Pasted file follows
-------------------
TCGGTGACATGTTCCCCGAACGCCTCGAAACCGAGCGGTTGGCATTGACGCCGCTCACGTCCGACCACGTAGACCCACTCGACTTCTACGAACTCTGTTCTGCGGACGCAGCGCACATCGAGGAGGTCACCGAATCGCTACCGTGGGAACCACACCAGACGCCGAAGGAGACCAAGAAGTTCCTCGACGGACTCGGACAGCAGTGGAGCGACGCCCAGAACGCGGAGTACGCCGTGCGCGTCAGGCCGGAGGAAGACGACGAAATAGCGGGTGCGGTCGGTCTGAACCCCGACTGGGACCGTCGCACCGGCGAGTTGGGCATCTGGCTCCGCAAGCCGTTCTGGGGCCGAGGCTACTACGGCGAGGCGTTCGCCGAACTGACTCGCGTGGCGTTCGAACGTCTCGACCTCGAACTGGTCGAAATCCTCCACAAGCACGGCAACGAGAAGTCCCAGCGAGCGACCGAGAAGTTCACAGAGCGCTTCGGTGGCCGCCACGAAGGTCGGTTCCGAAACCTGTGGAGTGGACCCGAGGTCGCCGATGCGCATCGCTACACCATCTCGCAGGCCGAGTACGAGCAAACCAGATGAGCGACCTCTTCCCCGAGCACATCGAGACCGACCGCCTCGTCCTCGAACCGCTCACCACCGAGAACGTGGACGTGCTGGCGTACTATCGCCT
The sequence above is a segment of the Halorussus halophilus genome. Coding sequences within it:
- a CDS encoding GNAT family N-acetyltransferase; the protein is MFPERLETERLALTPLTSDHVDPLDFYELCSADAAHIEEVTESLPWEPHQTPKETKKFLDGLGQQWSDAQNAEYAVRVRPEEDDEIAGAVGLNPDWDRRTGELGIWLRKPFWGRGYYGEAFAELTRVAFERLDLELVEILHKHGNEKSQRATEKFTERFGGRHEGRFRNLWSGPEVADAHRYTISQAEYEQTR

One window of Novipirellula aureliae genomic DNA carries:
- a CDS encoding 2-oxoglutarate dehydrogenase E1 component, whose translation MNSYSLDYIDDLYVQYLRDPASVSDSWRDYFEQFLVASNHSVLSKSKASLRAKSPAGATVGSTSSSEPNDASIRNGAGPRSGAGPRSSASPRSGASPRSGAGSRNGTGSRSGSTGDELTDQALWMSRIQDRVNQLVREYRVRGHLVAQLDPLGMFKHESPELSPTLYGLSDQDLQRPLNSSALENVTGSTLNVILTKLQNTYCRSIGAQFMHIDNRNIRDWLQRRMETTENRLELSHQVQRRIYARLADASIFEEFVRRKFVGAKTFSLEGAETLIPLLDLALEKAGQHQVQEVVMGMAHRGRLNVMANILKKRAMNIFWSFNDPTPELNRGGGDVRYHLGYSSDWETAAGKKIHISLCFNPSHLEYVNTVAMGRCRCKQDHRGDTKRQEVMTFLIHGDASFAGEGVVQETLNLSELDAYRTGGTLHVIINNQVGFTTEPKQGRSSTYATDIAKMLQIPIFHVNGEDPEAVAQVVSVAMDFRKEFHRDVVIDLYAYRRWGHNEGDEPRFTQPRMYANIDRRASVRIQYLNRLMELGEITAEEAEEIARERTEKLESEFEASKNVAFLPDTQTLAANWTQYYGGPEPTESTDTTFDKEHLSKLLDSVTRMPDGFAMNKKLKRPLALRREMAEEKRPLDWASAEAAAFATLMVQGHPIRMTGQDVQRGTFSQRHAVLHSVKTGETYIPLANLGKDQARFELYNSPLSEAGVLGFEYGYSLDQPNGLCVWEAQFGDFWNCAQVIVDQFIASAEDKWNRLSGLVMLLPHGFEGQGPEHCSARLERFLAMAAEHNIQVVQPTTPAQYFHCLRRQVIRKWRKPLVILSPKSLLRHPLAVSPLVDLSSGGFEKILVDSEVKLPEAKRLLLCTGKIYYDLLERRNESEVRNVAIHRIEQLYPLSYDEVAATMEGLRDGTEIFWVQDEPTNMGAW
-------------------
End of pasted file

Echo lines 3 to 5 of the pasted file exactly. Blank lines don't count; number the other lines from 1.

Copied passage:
- a CDS encoding GNAT family N-acetyltransferase; the protein is MFPERLETERLALTPLTSDHVDPLDFYELCSADAAHIEEVTESLPWEPHQTPKETKKFLDGLGQQWSDAQNAEYAVRVRPEEDDEIAGAVGLNPDWDRRTGELGIWLRKPFWGRGYYGEAFAELTRVAFERLDLELVEILHKHGNEKSQRATEKFTERFGGRHEGRFRNLWSGPEVADAHRYTISQAEYEQTR

One window of Novipirellula aureliae genomic DNA carries:
- a CDS encoding 2-oxoglutarate dehydrogenase E1 component, whose translation MNSYSLDYIDDLYVQYLRDPASVSDSWRDYFEQFLVASNHSVLSKSKASLRAKSPAGATVGSTSSSEPNDASIRNGAGPRSGAGPRSSASPRSGASPRSGAGSRNGTGSRSGSTGDELTDQALWMSRIQDRVNQLVREYRVRGHLVAQLDPLGMFKHESPELSPTLYGLSDQDLQRPLNSSALENVTGSTLNVILTKLQNTYCRSIGAQFMHIDNRNIRDWLQRRMETTENRLELSHQVQRRIYARLADASIFEEFVRRKFVGAKTFSLEGAETLIPLLDLALEKAGQHQVQEVVMGMAHRGRLNVMANILKKRAMNIFWSFNDPTPELNRGGGDVRYHLGYSSDWETAAGKKIHISLCFNPSHLEYVNTVAMGRCRCKQDHRGDTKRQEVMTFLIHGDASFAGEGVVQETLNLSELDAYRTGGTLHVIINNQVGFTTEPKQGRSSTYATDIAKMLQIPIFHVNGEDPEAVAQVVSVAMDFRKEFHRDVVIDLYAYRRWGHNEGDEPRFTQPRMYANIDRRASVRIQYLNRLMELGEITAEEAEEIARERTEKLESEFEASKNVAFLPDTQTLAANWTQYYGGPEPTESTDTTFDKEHLSKLLDSVTRMPDGFAMNKKLKRPLALRREMAEEKRPLDWASAEAAAFATLMVQGHPIRMTGQDVQRGTFSQRHAVLHSVKTGETYIPLANLGKDQARFELYNSPLSEAGVLGFEYGYSLDQPNGLCVWEAQFGDFWNCAQVIVDQFIASAEDKWNRLSGLVMLLPHGFEGQGPEHCSARLERFLAMAAEHNIQVVQPTTPAQYFHCLRRQVIRKWRKPLVILSPKSLLRHPLAVSPLVDLSSGGFEKILVDSEVKLPEAKRLLLCTGKIYYDLLERRNESEVRNVAIHRIEQLYPLSYDEVAATMEGLRDGTEIFWVQDEPTNMGAW